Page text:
Schema Theory and Text- worlds: A Cognitive Stylistic Analysis of Selected Literary Texts
Cognitive stylistics also well-known as cognitive poetics is a cognitive approach to language. This study aims at examining literary language by showing how Schema Theory and Text World Theory can be useful in the interpretation of literary texts. Further, the study attempts to uncover how readers can connect between the text world and the real world. Putting it differently, the study aims at showing how the interaction between ‘discourse world’ and ‘text world’. How readers can bring their own experience as well as their background knowledge to interact with the text and make interpretive connections.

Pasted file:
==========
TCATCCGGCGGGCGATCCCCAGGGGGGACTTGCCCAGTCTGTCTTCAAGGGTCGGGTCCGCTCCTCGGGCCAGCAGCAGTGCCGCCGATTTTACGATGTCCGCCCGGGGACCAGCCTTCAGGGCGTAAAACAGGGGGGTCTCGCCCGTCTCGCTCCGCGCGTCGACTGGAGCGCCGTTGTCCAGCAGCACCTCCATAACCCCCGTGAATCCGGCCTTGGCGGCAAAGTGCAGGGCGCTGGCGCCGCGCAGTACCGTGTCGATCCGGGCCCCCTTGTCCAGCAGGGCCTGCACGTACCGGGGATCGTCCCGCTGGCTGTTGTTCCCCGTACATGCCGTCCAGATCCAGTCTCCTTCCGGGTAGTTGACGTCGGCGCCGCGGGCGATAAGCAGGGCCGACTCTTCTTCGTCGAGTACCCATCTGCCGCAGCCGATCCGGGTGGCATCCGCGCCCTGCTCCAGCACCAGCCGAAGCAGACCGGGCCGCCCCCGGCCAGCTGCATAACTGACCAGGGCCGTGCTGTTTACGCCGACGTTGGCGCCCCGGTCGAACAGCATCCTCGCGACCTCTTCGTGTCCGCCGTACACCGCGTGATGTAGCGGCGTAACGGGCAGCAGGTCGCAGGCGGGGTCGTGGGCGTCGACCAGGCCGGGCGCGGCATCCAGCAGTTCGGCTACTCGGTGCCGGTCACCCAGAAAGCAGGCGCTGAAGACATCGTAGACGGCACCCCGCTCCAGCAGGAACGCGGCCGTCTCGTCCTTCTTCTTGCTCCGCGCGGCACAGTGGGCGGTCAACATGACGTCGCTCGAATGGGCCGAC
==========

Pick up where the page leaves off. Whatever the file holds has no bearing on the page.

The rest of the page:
Schema and text world theories are useful tools in cognitive stylistic studies. The reader's perception of a particular text world depends on her/his existing schema during the process of interpretation. The selected texts for the study are "Strange Meeting" by Wilfred Owen, "In Winter" by Corbett Harrison and the opening passage of David Lodge's novel Changing Places which are intended to show how the two theories can be integrated to account for the way in which text worlds are perceived. So as a result, readers start establishing meaning based on their schemata and these meanings change through adding a new one. The cognitive ability to understand literary texts and how readers build mind worlds is a crucial aim in cognitive poetics. An in-depth cognitive stylistic analysis reveals significant points about reading and interpreting the selected literary texts by providing a way of thinking about background knowledge and how the individual's experience would influence their interpretation and viewing of the text world.
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